cover image Really Bad Girls of the Bible

Really Bad Girls of the Bible

Liz Curtis Higgs. Waterbrook Press, $13.99 (288pp) ISBN 978-1-57856-126-1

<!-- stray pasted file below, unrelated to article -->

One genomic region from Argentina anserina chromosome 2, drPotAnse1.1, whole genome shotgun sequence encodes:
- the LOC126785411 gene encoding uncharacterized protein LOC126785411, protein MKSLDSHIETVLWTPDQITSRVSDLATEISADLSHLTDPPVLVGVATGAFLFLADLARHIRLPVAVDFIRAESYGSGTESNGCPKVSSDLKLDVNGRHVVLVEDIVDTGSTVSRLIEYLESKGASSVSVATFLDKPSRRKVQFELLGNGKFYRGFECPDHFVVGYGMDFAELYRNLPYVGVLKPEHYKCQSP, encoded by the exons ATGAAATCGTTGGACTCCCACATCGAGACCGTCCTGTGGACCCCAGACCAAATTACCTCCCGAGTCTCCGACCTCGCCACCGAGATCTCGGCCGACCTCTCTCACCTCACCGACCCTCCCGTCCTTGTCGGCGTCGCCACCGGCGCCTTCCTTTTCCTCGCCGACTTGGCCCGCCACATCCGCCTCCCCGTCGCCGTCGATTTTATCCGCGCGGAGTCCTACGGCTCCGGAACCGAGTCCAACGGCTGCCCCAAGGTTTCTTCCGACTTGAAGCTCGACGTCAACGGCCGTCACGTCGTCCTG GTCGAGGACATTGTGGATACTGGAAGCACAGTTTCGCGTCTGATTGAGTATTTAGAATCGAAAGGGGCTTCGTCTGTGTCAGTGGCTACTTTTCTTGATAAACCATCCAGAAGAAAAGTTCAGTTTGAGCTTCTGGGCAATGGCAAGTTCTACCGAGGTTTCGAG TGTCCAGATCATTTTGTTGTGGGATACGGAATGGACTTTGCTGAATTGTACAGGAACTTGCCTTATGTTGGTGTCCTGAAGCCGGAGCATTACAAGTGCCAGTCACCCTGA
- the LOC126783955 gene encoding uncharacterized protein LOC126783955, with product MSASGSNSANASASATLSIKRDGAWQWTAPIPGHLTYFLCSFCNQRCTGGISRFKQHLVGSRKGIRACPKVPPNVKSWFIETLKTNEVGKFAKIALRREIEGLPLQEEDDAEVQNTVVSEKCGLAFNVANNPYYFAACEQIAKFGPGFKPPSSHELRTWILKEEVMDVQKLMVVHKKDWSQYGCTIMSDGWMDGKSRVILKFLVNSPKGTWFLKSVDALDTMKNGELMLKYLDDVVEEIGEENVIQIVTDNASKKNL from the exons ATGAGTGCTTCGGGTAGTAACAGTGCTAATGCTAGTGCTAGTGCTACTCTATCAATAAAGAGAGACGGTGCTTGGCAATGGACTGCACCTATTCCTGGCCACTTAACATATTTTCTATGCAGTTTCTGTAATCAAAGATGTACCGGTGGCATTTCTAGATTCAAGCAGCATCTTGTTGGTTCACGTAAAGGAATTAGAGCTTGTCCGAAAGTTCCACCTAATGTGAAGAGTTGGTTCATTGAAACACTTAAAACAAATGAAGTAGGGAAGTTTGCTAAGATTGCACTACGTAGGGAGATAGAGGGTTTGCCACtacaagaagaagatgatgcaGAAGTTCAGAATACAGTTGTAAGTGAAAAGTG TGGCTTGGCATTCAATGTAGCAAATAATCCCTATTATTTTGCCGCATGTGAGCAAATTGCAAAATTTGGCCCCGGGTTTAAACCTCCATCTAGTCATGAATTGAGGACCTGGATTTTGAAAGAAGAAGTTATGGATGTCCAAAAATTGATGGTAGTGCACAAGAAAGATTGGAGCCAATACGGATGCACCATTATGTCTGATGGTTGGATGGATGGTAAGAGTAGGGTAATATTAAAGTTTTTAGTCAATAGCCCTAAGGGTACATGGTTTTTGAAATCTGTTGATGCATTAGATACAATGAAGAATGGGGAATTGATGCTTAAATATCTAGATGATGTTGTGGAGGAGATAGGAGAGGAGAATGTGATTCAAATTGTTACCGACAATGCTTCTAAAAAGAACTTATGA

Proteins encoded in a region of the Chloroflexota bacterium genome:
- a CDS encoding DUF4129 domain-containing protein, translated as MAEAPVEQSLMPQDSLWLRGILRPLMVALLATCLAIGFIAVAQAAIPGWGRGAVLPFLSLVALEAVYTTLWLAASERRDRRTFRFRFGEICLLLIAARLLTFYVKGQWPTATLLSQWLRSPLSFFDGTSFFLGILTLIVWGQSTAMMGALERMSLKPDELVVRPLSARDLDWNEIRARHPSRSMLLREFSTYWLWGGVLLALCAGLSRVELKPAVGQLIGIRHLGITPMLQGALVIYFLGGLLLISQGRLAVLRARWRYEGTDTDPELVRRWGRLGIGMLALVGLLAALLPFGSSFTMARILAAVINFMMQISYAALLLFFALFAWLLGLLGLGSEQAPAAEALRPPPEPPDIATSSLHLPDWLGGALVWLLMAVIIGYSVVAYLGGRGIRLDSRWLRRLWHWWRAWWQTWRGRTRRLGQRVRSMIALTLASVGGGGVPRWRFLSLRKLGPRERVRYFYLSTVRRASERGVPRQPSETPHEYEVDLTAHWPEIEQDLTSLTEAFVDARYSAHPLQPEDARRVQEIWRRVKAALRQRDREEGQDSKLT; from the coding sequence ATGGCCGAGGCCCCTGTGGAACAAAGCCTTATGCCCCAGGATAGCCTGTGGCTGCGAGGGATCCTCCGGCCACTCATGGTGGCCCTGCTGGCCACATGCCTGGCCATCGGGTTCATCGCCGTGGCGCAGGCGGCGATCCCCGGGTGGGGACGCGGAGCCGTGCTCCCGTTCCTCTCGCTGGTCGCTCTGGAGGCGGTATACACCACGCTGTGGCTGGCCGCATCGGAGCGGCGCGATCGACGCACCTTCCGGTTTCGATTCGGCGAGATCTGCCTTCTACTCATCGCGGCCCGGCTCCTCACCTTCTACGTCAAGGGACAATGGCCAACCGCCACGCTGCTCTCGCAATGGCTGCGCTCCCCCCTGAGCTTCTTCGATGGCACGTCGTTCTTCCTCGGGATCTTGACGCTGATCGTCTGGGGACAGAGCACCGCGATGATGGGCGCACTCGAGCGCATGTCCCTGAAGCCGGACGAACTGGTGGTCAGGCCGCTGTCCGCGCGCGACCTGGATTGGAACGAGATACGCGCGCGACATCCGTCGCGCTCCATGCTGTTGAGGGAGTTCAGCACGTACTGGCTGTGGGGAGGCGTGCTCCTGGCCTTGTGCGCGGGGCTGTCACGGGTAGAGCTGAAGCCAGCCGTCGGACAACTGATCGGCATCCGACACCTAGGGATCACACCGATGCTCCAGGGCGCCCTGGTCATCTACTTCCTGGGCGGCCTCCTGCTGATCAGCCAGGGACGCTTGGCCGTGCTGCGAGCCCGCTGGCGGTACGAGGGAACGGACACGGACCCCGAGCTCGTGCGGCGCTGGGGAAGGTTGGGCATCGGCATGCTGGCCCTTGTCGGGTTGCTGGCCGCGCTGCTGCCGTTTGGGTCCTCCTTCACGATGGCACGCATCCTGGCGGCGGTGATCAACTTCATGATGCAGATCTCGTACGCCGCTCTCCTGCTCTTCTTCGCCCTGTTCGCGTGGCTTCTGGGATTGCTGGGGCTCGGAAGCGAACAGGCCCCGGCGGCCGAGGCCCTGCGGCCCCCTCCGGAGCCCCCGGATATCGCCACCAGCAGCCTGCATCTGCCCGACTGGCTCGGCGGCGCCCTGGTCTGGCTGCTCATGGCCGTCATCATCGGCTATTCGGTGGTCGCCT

Despite the title's italicized intensifier, this sequel to Higg's 1999 bestseller Bad Girls of the Bible profiles many kinds of women, not just bottom-feeding femme fatales. In fact, Higgs does such a remarkable job telling their stories that many of the Good Book's ""bad girls"" become downright sympathetic. There are the ""Bad for a Reason"" kinds-characters like Jael, who gamely drove a tent peg through the head of an enemy of Israel. Higgs also looks at the ""bad, but Not Condemned,"" including the hemorrhaging woman who was healed by touching Jesus' garment (though Higgs never adequately explains what, if anything, that woman did to merit ""bad girl"" opprobrium). ""Bad Moon Rising"" characters include the seductive bathing beauty Bethsheba, while Jezebel's nasty daughter, Athaliah, and Herod's wife, Herodius, are ""Bad and Proud of It."" Higgs first fictionalizes each woman's story, using a contemporary protagonist and an American setting for each vignette, then explores the biblical narrative with detailed line-by-line explications and characteristic side-splitting humor. Higgs is a refreshingly astute biblical commentator, challenging the widespread believe, for example, that Salome was a nubile adult temptress-Higgs shows quite convincingly that the dancing Salome was probably only a prepubescent pawn in the hands of her powerful mother, who wanted John the Baptist's head on a platter. Throughout, Higgs ably points readers to ""good girl"" tips they can apply from the Bible's cautionary tales. (Sept.)